NRIs worried that they could have lost their non-resident status after unwillingly spending too much time in India due to covid-19 can breathe a sigh of relief after the country’s tax regulator confirmed that an extended stay would not be counted against them.
A large number of NRIs became stuck in India when the government imposed a country-wide lockdown on 24 March, which still continues, and suspended international flights.
Many have exceeded the 120-day stay limit, meaning they could lose their NRIs status that allows them tax exemption and other benefits.
It would also mean they technically become residents as per the income tax rules, requiring them to pay tax on their global income.
They will then be required to file tax returns as Indian residents.
Not counting extended stay
Even as the uncertainty continues as to when NRIs will be able to return to their own countries; relief came from India’s tax regulator.
In the form of a circular, the Central Board of Direct Taxes (CBDT) said an extended stay in India would not be counted against their residential status for financial year 2020-21.
The exact dates which can be excluded will be issued after international flights resume.
The exception is applicable to individuals who travelled to India before 24 March (when the country-wide lockdown was announced) and had been unable to leave the country on or before 31 March 2020.
NRIs who had been quarantined in India after 1 March will also benefit.
The circular said the discounted calculation of dates will be extended to NRIs whether they had left the country in an evacuation flight or were still in the country.
“Now it’s a relief that NRIs can count out their forced stay in India for considering the tax residency,” said Benoy Sasi, international lawyer at DIFC Courts, Dubai.
“As per the amended rules, any Indian citizen staying in India for a minimum of 182 days in any financial year qualifies to be ‘resident’ in India for that year.
“A person who stays in India for a minimum of 60 days in a financial year may also qualify as a ‘resident’ for tax purposes if his aggregate stay in India in the immediately preceding four financial years exceeds 365 days,” Sasi added.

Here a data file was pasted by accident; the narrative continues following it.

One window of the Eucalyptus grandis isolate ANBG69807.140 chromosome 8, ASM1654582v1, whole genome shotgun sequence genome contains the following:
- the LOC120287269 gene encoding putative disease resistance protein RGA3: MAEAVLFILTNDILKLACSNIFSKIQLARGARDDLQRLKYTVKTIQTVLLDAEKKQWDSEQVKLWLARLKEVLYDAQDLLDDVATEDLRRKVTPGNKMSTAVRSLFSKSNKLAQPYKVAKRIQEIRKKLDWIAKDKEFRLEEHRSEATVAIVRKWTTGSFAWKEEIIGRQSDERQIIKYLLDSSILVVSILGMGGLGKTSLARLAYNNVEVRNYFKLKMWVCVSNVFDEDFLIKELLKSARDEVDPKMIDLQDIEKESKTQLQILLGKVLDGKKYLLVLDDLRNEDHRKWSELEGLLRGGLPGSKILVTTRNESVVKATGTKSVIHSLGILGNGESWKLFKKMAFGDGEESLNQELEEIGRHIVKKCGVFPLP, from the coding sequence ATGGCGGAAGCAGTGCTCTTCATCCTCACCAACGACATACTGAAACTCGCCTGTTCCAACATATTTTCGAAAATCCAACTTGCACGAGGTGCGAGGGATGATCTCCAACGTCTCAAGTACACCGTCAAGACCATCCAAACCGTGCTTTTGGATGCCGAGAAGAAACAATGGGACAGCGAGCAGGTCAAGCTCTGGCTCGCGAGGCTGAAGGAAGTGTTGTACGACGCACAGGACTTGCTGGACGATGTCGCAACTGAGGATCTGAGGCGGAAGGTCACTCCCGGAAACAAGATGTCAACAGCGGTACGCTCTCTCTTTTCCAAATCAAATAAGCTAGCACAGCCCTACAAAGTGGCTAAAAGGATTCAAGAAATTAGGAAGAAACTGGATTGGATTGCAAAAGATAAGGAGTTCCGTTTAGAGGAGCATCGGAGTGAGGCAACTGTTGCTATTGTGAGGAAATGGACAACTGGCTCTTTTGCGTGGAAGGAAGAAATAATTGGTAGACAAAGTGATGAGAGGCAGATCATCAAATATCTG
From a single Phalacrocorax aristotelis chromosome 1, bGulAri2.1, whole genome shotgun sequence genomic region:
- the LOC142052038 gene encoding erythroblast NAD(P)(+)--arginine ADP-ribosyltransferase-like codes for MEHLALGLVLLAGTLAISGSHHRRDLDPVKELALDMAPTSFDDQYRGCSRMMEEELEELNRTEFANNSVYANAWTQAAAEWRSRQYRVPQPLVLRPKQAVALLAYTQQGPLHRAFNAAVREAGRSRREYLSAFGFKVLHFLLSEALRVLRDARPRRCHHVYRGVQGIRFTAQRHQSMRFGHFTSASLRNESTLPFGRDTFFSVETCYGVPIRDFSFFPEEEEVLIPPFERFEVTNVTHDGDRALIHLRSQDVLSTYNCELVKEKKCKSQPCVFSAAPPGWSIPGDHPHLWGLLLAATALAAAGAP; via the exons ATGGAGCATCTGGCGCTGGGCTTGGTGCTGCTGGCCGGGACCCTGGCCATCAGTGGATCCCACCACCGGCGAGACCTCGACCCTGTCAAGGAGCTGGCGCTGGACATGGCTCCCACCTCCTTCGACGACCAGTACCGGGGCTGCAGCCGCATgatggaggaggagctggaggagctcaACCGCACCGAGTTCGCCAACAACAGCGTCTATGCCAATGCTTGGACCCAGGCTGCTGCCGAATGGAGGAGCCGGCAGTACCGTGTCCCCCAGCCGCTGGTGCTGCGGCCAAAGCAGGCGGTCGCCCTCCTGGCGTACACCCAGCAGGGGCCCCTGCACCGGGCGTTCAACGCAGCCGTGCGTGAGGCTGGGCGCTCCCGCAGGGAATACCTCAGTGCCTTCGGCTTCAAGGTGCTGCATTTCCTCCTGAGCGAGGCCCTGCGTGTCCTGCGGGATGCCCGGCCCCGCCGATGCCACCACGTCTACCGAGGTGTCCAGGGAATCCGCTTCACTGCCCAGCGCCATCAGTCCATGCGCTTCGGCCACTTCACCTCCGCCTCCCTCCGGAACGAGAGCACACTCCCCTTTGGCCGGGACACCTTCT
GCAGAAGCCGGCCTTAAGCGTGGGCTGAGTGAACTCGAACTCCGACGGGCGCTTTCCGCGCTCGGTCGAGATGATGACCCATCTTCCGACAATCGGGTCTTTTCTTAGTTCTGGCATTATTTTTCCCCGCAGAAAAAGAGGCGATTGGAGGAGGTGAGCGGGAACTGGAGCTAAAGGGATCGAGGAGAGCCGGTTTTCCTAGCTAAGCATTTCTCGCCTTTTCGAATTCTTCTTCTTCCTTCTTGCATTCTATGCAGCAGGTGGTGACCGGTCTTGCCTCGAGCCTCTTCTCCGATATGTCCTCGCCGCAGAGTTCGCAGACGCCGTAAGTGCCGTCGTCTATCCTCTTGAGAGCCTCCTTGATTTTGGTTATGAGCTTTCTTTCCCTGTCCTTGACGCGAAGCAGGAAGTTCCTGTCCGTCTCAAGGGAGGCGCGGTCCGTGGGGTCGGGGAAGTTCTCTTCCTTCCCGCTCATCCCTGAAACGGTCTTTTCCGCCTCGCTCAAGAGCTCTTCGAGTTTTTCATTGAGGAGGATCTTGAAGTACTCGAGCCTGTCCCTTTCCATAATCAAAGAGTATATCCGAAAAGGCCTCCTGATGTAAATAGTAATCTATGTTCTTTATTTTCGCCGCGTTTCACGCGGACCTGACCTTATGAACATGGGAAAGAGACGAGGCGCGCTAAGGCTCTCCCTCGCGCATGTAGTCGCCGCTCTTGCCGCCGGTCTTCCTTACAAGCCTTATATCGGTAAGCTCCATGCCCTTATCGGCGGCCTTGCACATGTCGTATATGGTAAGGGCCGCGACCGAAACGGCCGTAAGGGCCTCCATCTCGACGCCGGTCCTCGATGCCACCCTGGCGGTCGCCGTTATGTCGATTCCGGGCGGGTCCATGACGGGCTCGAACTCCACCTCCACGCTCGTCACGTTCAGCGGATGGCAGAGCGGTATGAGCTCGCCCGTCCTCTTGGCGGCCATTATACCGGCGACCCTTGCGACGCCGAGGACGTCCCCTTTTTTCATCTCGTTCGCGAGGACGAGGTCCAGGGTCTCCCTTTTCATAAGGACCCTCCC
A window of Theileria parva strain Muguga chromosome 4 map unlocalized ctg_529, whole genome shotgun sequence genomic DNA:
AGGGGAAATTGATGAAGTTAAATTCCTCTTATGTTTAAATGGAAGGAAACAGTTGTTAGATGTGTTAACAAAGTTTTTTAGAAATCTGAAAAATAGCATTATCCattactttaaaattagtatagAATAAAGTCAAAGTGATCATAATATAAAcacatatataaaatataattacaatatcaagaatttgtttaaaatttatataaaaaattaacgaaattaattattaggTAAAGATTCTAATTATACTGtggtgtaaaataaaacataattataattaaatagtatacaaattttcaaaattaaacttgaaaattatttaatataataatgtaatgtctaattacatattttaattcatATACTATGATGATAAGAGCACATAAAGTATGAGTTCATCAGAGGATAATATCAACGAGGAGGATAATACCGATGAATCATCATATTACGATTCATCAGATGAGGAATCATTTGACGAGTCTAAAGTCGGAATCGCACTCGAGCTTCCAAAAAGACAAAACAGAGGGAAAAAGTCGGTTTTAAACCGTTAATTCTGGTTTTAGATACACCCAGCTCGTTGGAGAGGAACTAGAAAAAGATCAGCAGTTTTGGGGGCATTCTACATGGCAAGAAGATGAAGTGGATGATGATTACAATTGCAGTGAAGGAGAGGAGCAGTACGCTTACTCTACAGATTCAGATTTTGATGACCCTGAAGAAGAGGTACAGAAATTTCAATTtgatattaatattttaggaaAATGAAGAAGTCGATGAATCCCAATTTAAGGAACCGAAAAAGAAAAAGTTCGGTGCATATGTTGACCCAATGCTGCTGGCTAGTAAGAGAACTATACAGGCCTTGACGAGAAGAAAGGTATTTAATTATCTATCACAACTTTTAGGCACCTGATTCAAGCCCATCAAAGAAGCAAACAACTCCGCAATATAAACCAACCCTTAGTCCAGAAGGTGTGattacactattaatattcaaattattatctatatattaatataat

India had amended the NRI status eligibility rules by reducing the minimum period of stay in India from 182 to 120 days for qualifying to be a resident if the aggregate stay of such NRIs in the immediately preceding four years exceeded 365 days and the aggregate taxable income exceeds INR 1.5m ($19,959; £16,148 €18,380) excluding income from foreign sources.
India’s last budget had increased the number of days a person must be away from India to qualify as an ‘NRI’ from 182 to 240.
Consequently the number of days a citizen should stay in the country was reduced to 120 from 182 for qualifying as a resident who is liable to pay tax in India.
The limit of 120 days was imposed as many residents abused the NRI status for evading taxes in India.
Another circular coming
The 31 March 2020 is significant as it was the date by which the tax returns for financial year 2019-20 were to be filed.
The regulator said a follow-up circular would be issued for filing tax returns for financial year 2020-21 after international flights resume and the stranded NRIs return to their host countries.
“It is not yet clear as to when international flight operations would resume. A circular excluding the period of stay of these individuals up to the date of normalisation of international flight operations, for determination of the residential status for the financial year 2020-21 shall be issued after the flight are resumed,” the circular said.
For NRIs who travelled to India on a visit before 22 March 2020, and had been unable to leave the country on or before 31 March 2020, their period of stay in India from 22 March to 31 March would not be taken into account.
Also, in cases where a person has been quarantined in India on account of covid-19 on or after 1 March and has departed on an evacuation flight on or before March 31 or has been unable to leave India on or before 31 March, his period of stay from the beginning of his quarantine to his date of departure would not be taken into account, the circular clarified.